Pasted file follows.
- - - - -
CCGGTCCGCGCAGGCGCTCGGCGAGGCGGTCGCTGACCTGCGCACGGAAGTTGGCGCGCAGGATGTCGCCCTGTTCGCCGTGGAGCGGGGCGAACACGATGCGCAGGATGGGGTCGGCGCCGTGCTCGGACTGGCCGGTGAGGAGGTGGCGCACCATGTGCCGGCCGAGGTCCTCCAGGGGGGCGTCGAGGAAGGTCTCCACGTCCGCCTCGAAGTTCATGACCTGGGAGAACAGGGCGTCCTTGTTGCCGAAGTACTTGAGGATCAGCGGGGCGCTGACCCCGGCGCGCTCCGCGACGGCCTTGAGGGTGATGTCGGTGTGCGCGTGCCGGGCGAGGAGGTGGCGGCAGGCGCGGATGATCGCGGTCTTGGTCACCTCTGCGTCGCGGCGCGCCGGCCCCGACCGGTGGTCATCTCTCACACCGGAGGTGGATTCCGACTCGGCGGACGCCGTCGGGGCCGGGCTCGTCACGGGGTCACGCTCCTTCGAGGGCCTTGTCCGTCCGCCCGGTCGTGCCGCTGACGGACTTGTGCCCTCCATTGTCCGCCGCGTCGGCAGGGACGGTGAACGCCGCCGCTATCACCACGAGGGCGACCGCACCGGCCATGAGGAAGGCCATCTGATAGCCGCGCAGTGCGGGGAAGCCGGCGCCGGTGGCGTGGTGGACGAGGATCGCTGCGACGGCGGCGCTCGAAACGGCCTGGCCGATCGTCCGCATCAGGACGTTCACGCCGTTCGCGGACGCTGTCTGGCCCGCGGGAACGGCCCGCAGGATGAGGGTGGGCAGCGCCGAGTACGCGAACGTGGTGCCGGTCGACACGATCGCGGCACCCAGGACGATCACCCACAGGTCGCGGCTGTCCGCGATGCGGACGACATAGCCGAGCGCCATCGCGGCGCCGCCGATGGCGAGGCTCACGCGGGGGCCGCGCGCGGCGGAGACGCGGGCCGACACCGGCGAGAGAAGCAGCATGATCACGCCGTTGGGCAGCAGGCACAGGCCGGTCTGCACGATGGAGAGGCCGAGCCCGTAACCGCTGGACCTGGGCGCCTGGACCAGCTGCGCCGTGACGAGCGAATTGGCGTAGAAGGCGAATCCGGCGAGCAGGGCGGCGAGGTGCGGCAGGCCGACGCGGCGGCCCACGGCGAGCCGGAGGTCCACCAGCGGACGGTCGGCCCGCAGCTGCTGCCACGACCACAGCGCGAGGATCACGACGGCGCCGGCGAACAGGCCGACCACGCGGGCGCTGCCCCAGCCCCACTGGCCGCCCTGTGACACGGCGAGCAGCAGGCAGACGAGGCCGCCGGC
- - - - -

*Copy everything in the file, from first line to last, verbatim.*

CCGGTCCGCGCAGGCGCTCGGCGAGGCGGTCGCTGACCTGCGCACGGAAGTTGGCGCGCAGGATGTCGCCCTGTTCGCCGTGGAGCGGGGCGAACACGATGCGCAGGATGGGGTCGGCGCCGTGCTCGGACTGGCCGGTGAGGAGGTGGCGCACCATGTGCCGGCCGAGGTCCTCCAGGGGGGCGTCGAGGAAGGTCTCCACGTCCGCCTCGAAGTTCATGACCTGGGAGAACAGGGCGTCCTTGTTGCCGAAGTACTTGAGGATCAGCGGGGCGCTGACCCCGGCGCGCTCCGCGACGGCCTTGAGGGTGATGTCGGTGTGCGCGTGCCGGGCGAGGAGGTGGCGGCAGGCGCGGATGATCGCGGTCTTGGTCACCTCTGCGTCGCGGCGCGCCGGCCCCGACCGGTGGTCATCTCTCACACCGGAGGTGGATTCCGACTCGGCGGACGCCGTCGGGGCCGGGCTCGTCACGGGGTCACGCTCCTTCGAGGGCCTTGTCCGTCCGCCCGGTCGTGCCGCTGACGGACTTGTGCCCTCCATTGTCCGCCGCGTCGGCAGGGACGGTGAACGCCGCCGCTATCACCACGAGGGCGACCGCACCGGCCATGAGGAAGGCCATCTGATAGCCGCGCAGTGCGGGGAAGCCGGCGCCGGTGGCGTGGTGGACGAGGATCGCTGCGACGGCGGCGCTCGAAACGGCCTGGCCGATCGTCCGCATCAGGACGTTCACGCCGTTCGCGGACGCTGTCTGGCCCGCGGGAACGGCCCGCAGGATGAGGGTGGGCAGCGCCGAGTACGCGAACGTGGTGCCGGTCGACACGATCGCGGCACCCAGGACGATCACCCACAGGTCGCGGCTGTCCGCGATGCGGACGACATAGCCGAGCGCCATCGCGGCGCCGCCGATGGCGAGGCTCACGCGGGGGCCGCGCGCGGCGGAGACGCGGGCCGACACCGGCGAGAGAAGCAGCATGATCACGCCGTTGGGCAGCAGGCACAGGCCGGTCTGCACGATGGAGAGGCCGAGCCCGTAACCGCTGGACCTGGGCGCCTGGACCAGCTGCGCCGTGACGAGCGAATTGGCGTAGAAGGCGAATCCGGCGAGCAGGGCGGCGAGGTGCGGCAGGCCGACGCGGCGGCCCACGGCGAGCCGGAGGTCCACCAGCGGACGGTCGGCCCGCAGCTGCTGCCACGACCACAGCGCGAGGATCACGACGGCGCCGGCGAACAGGCCGACCACGCGGGCGCTGCCCCAGCCCCACTGGCCGCCCTGTGACACGGCGAGCAGCAGGCAGACGAGGCCGCCGGC